Protester, 18, gets detention instead of probation on prosecutors’ appeal to court


A young protester who threw bricks at a police vehicle early last year was ordered into custody on Thursday in place of probation, as Hong Kong government prosecutors won an appeal in court against the lighter sentence.

The length of Chan Yip-wan’s detention is indeterminate as young offenders sentenced to a correctional facility do not serve a fixed term. According to the law, people under the age of 21 cannot spend less than a month at a correctional facility, but not more than six months either.

Chan, 18, had pleaded guilty in Eastern Magistrates’ Court to hurling bricks at a water cannon vehicle during a Jan. 1 protest last year in Causeway Bay, where police caught him with a cutter, a hammer, a lighter and flammable liquid. He admitted one count of criminal damage and one of possessing goods with intent to damage property.

The defendant had asked not to be given custodial punishment as it would prevent him from entering his second year in university. Magistrate Bina Chainrai then handed him 18 months’ probation and a fine of close to HK$10,000 (US$1,290), a sentence that was challenged by the Department of Justice.

At the Court of Appeal, prosecutors said that Chan hid behind reporters before suddenly rushing out to throw the bricks.

Defense barrister James Tze argued that Chan was not the one who set the fires and laid the roadblocks at the scene. Although he had a cutter in his possession, he had no fixed target, while the flammable liquid was given to him by others.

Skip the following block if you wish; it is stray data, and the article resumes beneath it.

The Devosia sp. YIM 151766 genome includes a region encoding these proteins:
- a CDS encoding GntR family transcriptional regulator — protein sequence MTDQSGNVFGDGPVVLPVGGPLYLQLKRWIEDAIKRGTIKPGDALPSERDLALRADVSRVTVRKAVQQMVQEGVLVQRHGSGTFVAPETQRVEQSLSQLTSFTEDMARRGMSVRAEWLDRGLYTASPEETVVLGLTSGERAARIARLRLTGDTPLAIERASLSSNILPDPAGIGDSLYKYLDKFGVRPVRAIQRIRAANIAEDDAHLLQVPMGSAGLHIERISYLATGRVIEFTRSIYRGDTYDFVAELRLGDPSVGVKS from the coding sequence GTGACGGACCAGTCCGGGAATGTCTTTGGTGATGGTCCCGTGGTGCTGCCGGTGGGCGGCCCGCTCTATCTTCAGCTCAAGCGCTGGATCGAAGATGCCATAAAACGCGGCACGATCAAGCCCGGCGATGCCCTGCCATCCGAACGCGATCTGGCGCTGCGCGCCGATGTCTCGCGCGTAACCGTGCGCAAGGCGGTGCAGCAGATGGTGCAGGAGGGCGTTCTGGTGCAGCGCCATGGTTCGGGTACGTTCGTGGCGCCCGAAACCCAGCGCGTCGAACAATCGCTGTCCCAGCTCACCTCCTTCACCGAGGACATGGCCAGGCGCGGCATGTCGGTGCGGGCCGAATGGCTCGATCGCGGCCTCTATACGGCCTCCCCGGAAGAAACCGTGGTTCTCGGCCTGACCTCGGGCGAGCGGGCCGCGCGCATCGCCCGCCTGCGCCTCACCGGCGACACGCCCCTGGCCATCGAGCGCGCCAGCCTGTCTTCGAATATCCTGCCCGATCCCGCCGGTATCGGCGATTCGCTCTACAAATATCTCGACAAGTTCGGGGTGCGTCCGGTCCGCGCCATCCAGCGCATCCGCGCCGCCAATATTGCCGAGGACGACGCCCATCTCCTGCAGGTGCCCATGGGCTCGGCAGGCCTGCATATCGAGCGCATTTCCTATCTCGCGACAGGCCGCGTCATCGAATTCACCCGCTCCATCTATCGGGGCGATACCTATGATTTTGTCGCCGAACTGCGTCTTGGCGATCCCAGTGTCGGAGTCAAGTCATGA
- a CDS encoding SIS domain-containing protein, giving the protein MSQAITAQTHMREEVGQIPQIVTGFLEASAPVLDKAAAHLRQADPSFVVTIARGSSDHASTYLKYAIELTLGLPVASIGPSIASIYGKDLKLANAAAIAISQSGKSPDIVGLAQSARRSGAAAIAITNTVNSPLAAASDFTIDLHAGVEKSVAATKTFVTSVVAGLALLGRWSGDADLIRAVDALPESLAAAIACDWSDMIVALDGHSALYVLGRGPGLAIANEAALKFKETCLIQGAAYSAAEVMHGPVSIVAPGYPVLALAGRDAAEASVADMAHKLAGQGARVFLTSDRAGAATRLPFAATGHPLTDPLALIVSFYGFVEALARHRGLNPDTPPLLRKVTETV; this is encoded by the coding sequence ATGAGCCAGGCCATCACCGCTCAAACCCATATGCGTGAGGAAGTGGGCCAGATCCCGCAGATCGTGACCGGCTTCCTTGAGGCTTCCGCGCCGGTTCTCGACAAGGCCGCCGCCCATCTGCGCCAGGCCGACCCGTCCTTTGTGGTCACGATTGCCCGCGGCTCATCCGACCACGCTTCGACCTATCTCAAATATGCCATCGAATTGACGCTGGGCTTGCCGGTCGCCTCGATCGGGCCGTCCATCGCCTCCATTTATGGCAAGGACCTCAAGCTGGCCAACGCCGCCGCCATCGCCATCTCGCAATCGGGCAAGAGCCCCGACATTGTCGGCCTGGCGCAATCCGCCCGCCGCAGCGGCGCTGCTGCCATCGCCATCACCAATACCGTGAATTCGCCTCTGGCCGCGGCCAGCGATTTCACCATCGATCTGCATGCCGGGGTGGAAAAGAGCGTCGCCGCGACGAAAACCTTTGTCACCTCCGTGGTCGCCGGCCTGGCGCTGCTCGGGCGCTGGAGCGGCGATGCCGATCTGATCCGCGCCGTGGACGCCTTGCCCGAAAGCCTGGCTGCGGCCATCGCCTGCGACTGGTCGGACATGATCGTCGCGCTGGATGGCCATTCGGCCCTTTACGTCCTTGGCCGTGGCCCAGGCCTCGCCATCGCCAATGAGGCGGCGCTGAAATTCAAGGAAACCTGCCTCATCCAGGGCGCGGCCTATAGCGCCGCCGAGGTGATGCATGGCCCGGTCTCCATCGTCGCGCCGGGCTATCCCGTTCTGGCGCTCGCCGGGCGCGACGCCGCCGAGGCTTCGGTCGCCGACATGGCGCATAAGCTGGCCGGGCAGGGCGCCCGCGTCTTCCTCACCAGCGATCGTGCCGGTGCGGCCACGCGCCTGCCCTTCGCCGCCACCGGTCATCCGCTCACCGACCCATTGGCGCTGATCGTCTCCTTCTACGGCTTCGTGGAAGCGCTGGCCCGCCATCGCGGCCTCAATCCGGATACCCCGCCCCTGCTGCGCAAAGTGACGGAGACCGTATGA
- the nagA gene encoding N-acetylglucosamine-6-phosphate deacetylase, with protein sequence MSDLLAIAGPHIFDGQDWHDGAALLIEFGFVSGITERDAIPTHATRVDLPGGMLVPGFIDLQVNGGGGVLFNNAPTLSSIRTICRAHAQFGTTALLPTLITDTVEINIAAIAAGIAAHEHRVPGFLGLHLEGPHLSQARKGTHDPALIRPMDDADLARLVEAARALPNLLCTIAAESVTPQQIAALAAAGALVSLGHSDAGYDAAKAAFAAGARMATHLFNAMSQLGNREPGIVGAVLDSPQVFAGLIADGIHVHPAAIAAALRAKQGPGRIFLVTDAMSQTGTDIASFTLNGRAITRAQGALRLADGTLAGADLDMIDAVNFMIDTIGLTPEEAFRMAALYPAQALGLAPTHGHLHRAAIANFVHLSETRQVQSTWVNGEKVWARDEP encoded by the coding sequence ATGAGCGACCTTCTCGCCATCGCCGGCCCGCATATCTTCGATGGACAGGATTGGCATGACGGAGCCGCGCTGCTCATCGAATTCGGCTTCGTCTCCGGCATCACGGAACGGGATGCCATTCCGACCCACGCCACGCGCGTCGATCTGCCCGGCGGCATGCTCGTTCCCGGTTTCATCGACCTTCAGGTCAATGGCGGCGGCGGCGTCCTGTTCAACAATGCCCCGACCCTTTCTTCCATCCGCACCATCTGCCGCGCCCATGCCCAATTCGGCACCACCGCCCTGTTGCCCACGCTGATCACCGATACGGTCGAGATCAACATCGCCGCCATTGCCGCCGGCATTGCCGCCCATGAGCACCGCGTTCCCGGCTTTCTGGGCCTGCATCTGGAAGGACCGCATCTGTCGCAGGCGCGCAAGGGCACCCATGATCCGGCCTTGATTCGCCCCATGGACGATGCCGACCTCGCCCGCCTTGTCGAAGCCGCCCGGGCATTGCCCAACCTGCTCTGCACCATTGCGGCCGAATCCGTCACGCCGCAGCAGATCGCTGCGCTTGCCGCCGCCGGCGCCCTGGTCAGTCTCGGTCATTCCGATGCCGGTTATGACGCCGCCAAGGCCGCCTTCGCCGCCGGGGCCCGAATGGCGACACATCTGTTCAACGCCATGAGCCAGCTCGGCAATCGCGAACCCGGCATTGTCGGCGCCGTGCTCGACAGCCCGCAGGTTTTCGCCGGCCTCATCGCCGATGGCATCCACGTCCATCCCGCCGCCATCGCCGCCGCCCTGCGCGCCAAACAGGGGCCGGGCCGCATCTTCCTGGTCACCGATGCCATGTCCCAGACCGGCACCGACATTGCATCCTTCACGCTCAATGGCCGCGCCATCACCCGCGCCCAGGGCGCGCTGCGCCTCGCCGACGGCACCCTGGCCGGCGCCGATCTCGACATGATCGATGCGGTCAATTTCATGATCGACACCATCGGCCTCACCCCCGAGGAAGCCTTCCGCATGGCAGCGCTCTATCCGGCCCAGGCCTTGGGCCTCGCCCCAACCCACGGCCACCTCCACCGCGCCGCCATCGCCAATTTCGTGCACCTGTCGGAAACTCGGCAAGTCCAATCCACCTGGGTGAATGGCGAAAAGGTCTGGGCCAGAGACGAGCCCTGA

Chan was doing a degree in business management and had been improving on his grades. If he was incarcerated, it would greatly affect his studies, Tze said.

The lawyer argued against a report that recommended sending Chan to a correctional facility, saying it would cause him to miss school enrollment in September. Tze hoped that the three presiding judges would order detention in a rehabilitation center, which often had shorter terms.

Mr Justice Derek Pang said universities had flexible enrollment schedules, so Chan could start school later. Pang, along with Mr Justice Jeremy Poon and Madam Justice Judianna Barnes, said that a correctional facility was more appropriate due to the severity of the case and also the recommended sentence for boys.

They found Chainrai’s sentencing inappropriate as she had placed too much emphasis on the defendant’s personal situation.

The three judges ruled that probation might not reflect the seriousness of the crime and sent him to a correctional center. If the defendant behaved well, he could leave the facility in September, in time for the academic term, the court said.

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